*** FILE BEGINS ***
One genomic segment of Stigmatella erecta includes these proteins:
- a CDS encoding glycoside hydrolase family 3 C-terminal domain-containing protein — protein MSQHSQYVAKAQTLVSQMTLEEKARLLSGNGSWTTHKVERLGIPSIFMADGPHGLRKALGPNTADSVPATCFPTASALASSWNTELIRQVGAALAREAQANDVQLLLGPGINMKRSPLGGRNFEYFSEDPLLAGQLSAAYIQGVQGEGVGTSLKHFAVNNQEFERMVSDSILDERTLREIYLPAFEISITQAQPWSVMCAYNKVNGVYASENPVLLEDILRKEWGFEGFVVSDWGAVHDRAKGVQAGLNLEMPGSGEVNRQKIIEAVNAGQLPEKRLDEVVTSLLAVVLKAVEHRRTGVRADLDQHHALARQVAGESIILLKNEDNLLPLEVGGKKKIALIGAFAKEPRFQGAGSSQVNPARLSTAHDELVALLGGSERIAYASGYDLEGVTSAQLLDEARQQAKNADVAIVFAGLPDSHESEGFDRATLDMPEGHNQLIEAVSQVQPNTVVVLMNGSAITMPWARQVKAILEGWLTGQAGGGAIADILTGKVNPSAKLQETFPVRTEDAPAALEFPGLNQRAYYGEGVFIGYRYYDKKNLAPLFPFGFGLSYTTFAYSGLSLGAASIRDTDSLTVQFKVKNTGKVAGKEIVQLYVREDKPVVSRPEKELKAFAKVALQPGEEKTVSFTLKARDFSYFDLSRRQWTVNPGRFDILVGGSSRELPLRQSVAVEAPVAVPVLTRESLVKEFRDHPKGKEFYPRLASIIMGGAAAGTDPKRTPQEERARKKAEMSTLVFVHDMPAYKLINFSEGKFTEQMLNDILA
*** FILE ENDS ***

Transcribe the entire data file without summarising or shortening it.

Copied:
One genomic segment of Stigmatella erecta includes these proteins:
- a CDS encoding glycoside hydrolase family 3 C-terminal domain-containing protein — protein MSQHSQYVAKAQTLVSQMTLEEKARLLSGNGSWTTHKVERLGIPSIFMADGPHGLRKALGPNTADSVPATCFPTASALASSWNTELIRQVGAALAREAQANDVQLLLGPGINMKRSPLGGRNFEYFSEDPLLAGQLSAAYIQGVQGEGVGTSLKHFAVNNQEFERMVSDSILDERTLREIYLPAFEISITQAQPWSVMCAYNKVNGVYASENPVLLEDILRKEWGFEGFVVSDWGAVHDRAKGVQAGLNLEMPGSGEVNRQKIIEAVNAGQLPEKRLDEVVTSLLAVVLKAVEHRRTGVRADLDQHHALARQVAGESIILLKNEDNLLPLEVGGKKKIALIGAFAKEPRFQGAGSSQVNPARLSTAHDELVALLGGSERIAYASGYDLEGVTSAQLLDEARQQAKNADVAIVFAGLPDSHESEGFDRATLDMPEGHNQLIEAVSQVQPNTVVVLMNGSAITMPWARQVKAILEGWLTGQAGGGAIADILTGKVNPSAKLQETFPVRTEDAPAALEFPGLNQRAYYGEGVFIGYRYYDKKNLAPLFPFGFGLSYTTFAYSGLSLGAASIRDTDSLTVQFKVKNTGKVAGKEIVQLYVREDKPVVSRPEKELKAFAKVALQPGEEKTVSFTLKARDFSYFDLSRRQWTVNPGRFDILVGGSSRELPLRQSVAVEAPVAVPVLTRESLVKEFRDHPKGKEFYPRLASIIMGGAAAGTDPKRTPQEERARKKAEMSTLVFVHDMPAYKLINFSEGKFTEQMLNDILA